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>> as for their side -- >> in a union jack mask, the new labor mp, opposite or behind the prime minister this time. >> we will win again. >> it was more energy from the prime minister in a chaotic prime minister's questions. he sought to stand and fight. >> doesn't the country deserves so much better than this out of touch, artificial and soon to be out of office prime minister? >> when the history of this pandemic comes to be written in the history of the labor part of arty comes to be written, it will show that we delivered while they dithered, and we vaccinated. >> when he thought he might have gotten through without a new wound, a brutal blast from his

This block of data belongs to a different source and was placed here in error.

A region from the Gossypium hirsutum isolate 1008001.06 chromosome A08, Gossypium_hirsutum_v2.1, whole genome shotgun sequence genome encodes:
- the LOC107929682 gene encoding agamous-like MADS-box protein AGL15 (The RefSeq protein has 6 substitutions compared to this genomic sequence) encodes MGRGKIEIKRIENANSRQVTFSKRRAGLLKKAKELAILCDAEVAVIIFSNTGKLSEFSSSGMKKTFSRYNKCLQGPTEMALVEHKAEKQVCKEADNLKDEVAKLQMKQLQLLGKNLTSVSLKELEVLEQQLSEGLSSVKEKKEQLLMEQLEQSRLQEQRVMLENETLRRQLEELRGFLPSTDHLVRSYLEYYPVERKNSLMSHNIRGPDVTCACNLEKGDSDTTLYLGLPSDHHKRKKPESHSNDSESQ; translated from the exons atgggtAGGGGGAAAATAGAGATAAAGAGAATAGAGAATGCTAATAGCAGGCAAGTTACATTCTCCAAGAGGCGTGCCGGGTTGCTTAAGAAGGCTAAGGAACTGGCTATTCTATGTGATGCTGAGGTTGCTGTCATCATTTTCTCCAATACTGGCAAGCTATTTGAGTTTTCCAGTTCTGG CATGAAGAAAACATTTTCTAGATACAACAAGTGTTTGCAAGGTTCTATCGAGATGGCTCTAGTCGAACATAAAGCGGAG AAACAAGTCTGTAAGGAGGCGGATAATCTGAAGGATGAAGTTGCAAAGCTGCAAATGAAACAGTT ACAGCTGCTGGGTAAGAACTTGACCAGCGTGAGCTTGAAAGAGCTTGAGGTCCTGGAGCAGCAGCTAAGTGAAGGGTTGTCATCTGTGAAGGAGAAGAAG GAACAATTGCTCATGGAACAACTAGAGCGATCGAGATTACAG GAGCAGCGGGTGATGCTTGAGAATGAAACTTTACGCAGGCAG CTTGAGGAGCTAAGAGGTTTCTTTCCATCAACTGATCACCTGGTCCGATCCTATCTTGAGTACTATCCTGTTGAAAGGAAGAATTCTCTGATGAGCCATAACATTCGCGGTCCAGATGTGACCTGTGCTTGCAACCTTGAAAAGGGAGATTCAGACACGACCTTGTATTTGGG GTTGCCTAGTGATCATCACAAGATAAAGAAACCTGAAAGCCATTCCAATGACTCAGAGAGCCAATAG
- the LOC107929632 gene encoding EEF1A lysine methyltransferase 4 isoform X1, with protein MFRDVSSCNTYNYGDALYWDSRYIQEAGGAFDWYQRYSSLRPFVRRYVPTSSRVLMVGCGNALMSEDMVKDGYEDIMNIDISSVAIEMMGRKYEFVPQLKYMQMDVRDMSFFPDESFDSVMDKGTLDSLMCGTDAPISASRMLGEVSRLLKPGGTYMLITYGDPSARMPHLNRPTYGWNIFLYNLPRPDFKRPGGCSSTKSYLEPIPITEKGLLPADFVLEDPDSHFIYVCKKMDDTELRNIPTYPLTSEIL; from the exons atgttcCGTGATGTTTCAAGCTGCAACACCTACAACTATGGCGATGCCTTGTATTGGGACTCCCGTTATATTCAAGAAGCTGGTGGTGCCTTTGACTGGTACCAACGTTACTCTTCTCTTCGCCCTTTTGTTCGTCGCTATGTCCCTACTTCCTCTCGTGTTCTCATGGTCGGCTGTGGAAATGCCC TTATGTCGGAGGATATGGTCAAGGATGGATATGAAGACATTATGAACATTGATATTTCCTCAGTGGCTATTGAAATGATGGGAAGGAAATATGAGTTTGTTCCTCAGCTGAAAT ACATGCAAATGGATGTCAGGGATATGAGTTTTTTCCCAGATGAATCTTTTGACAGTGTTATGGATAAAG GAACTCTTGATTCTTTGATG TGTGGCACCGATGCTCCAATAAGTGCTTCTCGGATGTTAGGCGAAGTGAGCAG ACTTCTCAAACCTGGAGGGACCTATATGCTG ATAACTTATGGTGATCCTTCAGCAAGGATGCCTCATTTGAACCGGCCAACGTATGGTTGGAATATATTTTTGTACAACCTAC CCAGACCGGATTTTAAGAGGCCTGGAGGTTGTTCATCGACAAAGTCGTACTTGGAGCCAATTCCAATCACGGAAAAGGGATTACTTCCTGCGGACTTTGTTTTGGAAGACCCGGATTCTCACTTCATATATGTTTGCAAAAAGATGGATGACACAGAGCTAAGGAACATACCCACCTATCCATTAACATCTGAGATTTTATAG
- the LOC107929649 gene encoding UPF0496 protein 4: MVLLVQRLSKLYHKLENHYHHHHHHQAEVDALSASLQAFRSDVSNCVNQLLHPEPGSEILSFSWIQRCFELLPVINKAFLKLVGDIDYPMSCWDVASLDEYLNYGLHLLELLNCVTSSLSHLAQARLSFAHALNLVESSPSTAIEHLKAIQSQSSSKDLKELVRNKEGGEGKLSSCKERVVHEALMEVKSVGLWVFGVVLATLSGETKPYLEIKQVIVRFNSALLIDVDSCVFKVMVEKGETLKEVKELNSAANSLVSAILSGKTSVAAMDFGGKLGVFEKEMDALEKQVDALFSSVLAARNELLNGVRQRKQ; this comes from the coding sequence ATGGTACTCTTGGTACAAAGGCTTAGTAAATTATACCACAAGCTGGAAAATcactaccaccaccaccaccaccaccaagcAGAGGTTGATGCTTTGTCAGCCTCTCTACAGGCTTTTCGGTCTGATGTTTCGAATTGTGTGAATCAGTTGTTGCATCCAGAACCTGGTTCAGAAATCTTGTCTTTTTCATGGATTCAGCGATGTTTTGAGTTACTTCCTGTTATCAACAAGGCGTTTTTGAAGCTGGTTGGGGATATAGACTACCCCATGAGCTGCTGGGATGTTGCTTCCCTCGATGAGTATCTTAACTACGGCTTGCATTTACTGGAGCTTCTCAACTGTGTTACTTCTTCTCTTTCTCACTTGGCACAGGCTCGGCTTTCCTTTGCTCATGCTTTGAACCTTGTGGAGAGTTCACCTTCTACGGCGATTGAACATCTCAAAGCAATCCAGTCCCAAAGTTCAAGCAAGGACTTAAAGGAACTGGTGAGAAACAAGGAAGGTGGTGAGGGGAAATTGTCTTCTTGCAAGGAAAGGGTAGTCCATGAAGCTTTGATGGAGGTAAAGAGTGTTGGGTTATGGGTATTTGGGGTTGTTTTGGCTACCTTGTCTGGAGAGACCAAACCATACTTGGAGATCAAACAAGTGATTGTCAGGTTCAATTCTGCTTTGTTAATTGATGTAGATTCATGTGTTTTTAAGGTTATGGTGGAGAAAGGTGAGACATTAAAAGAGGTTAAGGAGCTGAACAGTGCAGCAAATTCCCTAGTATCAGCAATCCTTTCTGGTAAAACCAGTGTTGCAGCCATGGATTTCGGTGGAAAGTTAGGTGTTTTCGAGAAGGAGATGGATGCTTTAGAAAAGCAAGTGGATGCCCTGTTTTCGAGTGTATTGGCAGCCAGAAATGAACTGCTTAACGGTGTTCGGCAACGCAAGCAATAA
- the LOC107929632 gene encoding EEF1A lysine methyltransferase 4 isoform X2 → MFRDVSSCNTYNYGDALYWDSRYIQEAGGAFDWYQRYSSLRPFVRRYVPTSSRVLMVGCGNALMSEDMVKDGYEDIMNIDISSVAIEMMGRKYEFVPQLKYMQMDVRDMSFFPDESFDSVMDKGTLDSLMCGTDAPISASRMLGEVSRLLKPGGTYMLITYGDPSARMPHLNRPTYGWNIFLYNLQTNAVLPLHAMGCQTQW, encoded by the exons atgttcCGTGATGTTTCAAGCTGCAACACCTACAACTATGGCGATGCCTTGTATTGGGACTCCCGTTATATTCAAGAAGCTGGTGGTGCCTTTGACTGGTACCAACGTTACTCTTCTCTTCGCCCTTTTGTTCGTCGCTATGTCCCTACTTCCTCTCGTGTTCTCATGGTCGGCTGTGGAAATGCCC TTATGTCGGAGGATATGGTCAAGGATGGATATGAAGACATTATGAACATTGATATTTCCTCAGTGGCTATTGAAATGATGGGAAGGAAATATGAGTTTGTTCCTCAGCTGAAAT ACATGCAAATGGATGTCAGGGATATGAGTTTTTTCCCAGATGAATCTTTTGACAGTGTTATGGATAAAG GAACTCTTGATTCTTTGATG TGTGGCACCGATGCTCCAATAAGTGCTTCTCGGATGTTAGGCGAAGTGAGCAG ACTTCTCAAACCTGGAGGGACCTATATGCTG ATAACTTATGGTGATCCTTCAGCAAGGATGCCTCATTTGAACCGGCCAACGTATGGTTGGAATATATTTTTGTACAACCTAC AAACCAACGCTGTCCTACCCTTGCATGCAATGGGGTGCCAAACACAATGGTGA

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own side. a prominent tory quoting cromwell to try to oust the leader of the tories' 21st century revolution. >> i expect my leaders to shoulder the responsibility for the actions they take. yesterday, he did the opposite of that. so i will remind him of a quotation, you sat there too long for all the good you have done. in the name of god, go. >> they used to be allies. what a day. you hear the speaker, aghast. doesn't know what else to say. a senior tory come of the latest to call for the prime minister's exit. the smiling labor leader, welcome a conservative -- welcoming a conservative to the fold. thereave been more public efforts from conservatives to get out and defend. >> he is the bounceback king.